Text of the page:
Have you ever wondered where the Tooth Fairy came from? Everyone knows about Santa Claus and the Easter Bunny, the two other generous heroes of childhood, but the Tooth Fairy is shrouded in mystery. All most people know about her is that when a child places a lost tooth under her pillow, the Tooth Fairy will come and replace it with money. How and when did this practice begin?
Children have, of course, always lost their baby teeth. For some kids this can be a traumatic moment, and all human cultures have had rituals to dispose of these teeth that varied from burial to burning to offering them to animals. Often these animals have been mice or other types of rodents because rodents have very strong teeth that never stop growing. Offering them the lost tooth was a request for a new strong and healthy tooth to replace it. The Tooth Fairy mythology seems to have evolved from this. Before the 20th century, the closest thing to the Tooth Fairy story was a French fairy tale called La Bonne Petite Souris, in which a fairy mouse rescues a good queen from a bad king and in the process knocks out his teeth and leaves them under his pillow.
The Tooth Fairy has only been human since the 20th century. She first appeared in print in 1927 in a short play for children written by Esther Watkins Arnold. She wasn’t a regular visitor to children in the 1920s, though. The post-WWII prosperity and American society’s new focus on children made the practice of tucking teeth under pillows much more common, and Walt Disney’s children’s movies like Peter Pan and Cinderella gave kids a better idea of what she might look like. The Tooth Fairy has never had a specific face or appearance, though, unlike Santa Claus.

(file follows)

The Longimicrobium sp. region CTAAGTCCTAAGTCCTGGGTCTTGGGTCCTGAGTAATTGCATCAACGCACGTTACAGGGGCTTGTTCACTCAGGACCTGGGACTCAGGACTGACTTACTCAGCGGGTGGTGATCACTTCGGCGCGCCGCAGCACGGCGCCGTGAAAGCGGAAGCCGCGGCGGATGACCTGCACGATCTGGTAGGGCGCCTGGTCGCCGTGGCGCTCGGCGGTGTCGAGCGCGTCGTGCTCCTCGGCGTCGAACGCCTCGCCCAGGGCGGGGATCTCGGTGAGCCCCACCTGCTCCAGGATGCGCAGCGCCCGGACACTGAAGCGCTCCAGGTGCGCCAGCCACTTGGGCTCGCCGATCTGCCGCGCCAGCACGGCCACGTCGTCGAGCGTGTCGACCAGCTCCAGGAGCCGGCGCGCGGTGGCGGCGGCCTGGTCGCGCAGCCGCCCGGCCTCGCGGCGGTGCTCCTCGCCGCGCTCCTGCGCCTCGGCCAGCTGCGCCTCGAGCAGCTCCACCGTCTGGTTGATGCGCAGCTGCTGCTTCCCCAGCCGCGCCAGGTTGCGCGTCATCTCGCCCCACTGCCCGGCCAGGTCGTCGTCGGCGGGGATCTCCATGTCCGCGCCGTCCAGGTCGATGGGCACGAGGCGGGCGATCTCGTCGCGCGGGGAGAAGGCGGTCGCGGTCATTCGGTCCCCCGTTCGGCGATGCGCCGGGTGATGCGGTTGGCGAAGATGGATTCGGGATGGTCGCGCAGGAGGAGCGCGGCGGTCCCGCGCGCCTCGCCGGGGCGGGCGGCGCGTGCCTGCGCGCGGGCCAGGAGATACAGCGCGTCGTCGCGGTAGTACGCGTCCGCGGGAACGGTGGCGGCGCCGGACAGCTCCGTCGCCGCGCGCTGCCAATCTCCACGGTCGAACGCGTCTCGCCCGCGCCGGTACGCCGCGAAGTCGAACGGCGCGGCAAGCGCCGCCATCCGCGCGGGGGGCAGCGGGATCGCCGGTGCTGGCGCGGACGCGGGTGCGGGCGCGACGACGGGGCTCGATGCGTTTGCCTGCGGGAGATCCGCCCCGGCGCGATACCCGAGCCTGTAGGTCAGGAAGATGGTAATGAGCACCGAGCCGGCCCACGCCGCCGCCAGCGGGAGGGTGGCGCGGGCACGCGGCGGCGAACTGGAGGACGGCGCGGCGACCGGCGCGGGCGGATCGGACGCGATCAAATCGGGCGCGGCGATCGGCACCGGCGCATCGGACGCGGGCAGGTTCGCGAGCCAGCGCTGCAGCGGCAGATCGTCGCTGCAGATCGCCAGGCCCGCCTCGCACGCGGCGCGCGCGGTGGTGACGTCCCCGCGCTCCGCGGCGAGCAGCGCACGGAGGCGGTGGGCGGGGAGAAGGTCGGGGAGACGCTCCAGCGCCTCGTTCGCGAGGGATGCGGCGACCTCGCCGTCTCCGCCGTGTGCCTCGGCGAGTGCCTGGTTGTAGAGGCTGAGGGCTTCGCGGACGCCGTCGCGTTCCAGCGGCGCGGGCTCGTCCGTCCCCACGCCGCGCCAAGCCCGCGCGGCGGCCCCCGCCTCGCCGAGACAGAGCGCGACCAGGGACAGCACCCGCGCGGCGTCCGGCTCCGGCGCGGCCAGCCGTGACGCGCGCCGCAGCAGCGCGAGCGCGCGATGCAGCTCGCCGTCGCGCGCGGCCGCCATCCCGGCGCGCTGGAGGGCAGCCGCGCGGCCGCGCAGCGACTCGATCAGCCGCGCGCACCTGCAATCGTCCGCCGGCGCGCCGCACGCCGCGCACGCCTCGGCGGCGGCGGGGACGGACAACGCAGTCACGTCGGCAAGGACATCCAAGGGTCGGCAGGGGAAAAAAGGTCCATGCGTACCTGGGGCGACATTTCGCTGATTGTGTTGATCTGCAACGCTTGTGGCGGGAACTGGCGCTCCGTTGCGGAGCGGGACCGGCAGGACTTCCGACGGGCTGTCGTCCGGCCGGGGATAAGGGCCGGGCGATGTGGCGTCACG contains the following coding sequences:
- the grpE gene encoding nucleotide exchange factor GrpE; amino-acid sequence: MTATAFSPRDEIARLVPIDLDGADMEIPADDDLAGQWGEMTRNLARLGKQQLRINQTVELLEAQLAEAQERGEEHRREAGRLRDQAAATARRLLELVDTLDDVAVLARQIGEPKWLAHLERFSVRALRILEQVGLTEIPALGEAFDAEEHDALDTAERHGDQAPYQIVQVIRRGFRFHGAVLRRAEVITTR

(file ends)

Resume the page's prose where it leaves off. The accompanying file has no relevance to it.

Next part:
For a time there was even a Tooth Fairy Museum, run by a Northwestern Dental School professor named Rosemary Wells out of her own home. Wells spent years trying to track down where the Tooth Fairy came from and why millions of children were leaving her notes under their pillows at night, and she developed quite a collection of materials doing so.
So how much does the Tooth Fairy leave for a tooth? It has gone up over time with inflation. Between 1900 and 1975 the going rate rose from 12 cents to 85 cents per tooth. Visa recently did a survey and found that the average take for an individual tooth is $3.70 now, although this certainly varies from place to place and household to household.
Dental Associates of West Michigan encourages parents to play the Tooth Fairy to make this period of losing teeth fun for kids, but we’d also like them to emphasize that healthy practices like brushing and flossing are what will result in good teeth for the long term. Healthy teeth are a life-long treasure!